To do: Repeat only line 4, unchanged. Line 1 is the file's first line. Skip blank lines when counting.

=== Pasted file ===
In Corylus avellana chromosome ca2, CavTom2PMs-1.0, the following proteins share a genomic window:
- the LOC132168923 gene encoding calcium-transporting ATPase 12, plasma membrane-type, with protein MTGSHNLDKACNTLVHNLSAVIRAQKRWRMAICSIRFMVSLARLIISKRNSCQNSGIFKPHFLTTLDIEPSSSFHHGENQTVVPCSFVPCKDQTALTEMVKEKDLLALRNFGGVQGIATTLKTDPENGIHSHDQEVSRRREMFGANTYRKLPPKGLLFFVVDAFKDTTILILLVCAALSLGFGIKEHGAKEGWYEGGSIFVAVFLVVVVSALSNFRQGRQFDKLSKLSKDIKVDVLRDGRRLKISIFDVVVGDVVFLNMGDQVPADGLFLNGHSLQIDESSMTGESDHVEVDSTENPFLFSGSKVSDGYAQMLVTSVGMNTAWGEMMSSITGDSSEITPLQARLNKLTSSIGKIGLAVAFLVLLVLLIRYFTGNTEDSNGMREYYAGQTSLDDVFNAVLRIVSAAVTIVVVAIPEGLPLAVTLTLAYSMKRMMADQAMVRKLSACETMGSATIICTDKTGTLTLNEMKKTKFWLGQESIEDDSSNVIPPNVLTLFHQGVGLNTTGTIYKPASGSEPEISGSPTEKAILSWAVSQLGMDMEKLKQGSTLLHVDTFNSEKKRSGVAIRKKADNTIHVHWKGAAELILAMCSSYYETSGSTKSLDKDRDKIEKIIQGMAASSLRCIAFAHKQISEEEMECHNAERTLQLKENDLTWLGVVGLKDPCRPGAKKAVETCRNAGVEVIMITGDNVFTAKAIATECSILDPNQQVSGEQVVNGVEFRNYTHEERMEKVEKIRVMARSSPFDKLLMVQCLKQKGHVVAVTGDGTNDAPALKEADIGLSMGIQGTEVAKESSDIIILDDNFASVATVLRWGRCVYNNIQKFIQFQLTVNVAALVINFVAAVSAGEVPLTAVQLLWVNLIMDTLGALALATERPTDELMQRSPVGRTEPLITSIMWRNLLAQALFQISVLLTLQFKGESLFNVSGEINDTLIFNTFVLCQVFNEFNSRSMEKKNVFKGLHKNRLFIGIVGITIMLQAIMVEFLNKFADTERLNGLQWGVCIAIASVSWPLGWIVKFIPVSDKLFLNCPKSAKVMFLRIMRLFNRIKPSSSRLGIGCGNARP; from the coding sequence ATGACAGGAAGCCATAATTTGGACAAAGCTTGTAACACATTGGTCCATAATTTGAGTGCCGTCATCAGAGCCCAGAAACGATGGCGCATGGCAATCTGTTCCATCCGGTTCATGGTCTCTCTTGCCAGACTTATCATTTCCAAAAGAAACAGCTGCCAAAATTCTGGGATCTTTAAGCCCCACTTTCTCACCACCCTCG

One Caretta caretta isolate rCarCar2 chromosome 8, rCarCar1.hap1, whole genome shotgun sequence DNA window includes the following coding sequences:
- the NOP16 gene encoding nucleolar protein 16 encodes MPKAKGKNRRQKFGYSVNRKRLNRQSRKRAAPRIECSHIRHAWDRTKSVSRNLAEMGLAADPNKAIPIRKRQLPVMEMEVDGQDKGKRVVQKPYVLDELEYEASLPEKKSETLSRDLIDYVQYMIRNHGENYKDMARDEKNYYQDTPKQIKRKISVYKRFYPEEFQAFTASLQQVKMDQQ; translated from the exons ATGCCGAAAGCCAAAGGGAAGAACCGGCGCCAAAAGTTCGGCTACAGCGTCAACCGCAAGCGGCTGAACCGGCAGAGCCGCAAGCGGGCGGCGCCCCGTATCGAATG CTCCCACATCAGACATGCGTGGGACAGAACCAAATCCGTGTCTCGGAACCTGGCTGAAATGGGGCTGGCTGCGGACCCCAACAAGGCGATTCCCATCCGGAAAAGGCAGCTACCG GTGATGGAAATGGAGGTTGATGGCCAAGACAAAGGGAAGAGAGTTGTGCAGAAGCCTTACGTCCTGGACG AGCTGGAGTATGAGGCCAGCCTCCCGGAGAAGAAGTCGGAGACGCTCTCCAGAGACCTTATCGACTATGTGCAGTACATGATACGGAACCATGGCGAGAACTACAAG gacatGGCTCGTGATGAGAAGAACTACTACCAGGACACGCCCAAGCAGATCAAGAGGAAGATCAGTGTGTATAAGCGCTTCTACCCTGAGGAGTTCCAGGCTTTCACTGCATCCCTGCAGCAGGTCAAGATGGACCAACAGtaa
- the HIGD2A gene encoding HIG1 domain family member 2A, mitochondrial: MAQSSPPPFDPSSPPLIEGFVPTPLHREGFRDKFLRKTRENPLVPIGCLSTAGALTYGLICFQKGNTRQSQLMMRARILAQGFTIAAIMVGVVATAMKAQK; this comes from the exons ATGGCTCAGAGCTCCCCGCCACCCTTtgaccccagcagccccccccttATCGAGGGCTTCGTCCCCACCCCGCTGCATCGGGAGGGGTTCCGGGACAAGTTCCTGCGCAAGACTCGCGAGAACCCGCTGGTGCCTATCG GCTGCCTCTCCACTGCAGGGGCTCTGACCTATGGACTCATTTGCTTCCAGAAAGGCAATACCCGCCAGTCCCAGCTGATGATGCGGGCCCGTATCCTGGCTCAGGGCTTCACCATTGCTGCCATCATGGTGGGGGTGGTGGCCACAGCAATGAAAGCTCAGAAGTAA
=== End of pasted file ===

- the NOP16 gene encoding nucleolar protein 16 encodes MPKAKGKNRRQKFGYSVNRKRLNRQSRKRAAPRIECSHIRHAWDRTKSVSRNLAEMGLAADPNKAIPIRKRQLPVMEMEVDGQDKGKRVVQKPYVLDELEYEASLPEKKSETLSRDLIDYVQYMIRNHGENYKDMARDEKNYYQDTPKQIKRKISVYKRFYPEEFQAFTASLQQVKMDQQ; translated from the exons ATGCCGAAAGCCAAAGGGAAGAACCGGCGCCAAAAGTTCGGCTACAGCGTCAACCGCAAGCGGCTGAACCGGCAGAGCCGCAAGCGGGCGGCGCCCCGTATCGAATG CTCCCACATCAGACATGCGTGGGACAGAACCAAATCCGTGTCTCGGAACCTGGCTGAAATGGGGCTGGCTGCGGACCCCAACAAGGCGATTCCCATCCGGAAAAGGCAGCTACCG GTGATGGAAATGGAGGTTGATGGCCAAGACAAAGGGAAGAGAGTTGTGCAGAAGCCTTACGTCCTGGACG AGCTGGAGTATGAGGCCAGCCTCCCGGAGAAGAAGTCGGAGACGCTCTCCAGAGACCTTATCGACTATGTGCAGTACATGATACGGAACCATGGCGAGAACTACAAG gacatGGCTCGTGATGAGAAGAACTACTACCAGGACACGCCCAAGCAGATCAAGAGGAAGATCAGTGTGTATAAGCGCTTCTACCCTGAGGAGTTCCAGGCTTTCACTGCATCCCTGCAGCAGGTCAAGATGGACCAACAGtaa